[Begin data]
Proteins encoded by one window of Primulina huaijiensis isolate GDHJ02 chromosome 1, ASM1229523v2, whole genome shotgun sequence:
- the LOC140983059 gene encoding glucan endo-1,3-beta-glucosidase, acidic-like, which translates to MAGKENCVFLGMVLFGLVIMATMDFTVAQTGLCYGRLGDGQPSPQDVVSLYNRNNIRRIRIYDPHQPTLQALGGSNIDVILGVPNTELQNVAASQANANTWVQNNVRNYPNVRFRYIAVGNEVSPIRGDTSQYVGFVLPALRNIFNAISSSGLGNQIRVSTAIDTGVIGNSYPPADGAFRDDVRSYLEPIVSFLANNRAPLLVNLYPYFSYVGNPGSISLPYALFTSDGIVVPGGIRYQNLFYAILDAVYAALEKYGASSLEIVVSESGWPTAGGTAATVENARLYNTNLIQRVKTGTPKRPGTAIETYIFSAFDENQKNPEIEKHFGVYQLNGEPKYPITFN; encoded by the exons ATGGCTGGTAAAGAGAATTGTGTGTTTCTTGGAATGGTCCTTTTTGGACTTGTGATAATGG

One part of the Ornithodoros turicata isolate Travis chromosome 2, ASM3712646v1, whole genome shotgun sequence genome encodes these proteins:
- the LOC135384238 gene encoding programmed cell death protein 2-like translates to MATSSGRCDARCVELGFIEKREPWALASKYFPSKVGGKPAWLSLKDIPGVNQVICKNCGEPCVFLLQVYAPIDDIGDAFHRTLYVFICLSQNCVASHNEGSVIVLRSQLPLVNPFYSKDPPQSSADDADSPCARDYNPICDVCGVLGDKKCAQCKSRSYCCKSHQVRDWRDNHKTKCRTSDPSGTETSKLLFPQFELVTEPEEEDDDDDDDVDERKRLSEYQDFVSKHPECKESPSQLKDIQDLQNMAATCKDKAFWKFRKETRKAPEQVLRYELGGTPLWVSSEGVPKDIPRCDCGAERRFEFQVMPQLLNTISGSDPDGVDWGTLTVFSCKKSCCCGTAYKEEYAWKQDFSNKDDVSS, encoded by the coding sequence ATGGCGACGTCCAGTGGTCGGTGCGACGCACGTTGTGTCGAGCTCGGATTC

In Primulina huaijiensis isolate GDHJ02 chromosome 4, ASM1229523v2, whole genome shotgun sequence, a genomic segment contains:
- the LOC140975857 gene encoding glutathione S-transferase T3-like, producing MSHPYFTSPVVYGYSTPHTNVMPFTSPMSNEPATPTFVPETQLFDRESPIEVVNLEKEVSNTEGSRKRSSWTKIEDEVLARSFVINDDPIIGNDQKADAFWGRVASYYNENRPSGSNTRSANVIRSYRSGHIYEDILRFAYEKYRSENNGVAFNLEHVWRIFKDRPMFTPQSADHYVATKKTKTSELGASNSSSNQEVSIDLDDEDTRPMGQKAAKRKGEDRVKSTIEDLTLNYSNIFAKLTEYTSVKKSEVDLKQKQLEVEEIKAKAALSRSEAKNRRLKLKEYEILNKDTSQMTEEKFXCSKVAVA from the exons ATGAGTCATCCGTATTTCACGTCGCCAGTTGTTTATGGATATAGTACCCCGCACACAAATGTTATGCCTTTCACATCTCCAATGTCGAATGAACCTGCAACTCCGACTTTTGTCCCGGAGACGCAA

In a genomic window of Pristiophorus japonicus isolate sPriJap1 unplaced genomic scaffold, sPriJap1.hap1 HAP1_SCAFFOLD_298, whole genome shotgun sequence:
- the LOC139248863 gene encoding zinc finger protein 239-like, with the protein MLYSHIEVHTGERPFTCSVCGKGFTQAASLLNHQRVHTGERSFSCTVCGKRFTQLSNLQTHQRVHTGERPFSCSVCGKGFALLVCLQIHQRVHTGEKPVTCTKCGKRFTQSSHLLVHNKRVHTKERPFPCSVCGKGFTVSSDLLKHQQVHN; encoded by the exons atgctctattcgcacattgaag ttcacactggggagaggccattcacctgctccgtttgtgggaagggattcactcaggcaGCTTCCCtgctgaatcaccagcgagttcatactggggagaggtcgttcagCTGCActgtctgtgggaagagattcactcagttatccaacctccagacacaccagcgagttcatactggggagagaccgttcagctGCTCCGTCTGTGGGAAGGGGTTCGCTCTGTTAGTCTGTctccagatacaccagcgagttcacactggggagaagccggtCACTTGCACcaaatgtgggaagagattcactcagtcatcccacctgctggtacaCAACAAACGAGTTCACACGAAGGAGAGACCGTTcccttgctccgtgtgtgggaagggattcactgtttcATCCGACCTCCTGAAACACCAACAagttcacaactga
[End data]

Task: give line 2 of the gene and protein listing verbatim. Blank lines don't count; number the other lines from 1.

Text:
- the LOC140983059 gene encoding glucan endo-1,3-beta-glucosidase, acidic-like, which translates to MAGKENCVFLGMVLFGLVIMATMDFTVAQTGLCYGRLGDGQPSPQDVVSLYNRNNIRRIRIYDPHQPTLQALGGSNIDVILGVPNTELQNVAASQANANTWVQNNVRNYPNVRFRYIAVGNEVSPIRGDTSQYVGFVLPALRNIFNAISSSGLGNQIRVSTAIDTGVIGNSYPPADGAFRDDVRSYLEPIVSFLANNRAPLLVNLYPYFSYVGNPGSISLPYALFTSDGIVVPGGIRYQNLFYAILDAVYAALEKYGASSLEIVVSESGWPTAGGTAATVENARLYNTNLIQRVKTGTPKRPGTAIETYIFSAFDENQKNPEIEKHFGVYQLNGEPKYPITFN; encoded by the exons ATGGCTGGTAAAGAGAATTGTGTGTTTCTTGGAATGGTCCTTTTTGGACTTGTGATAATGG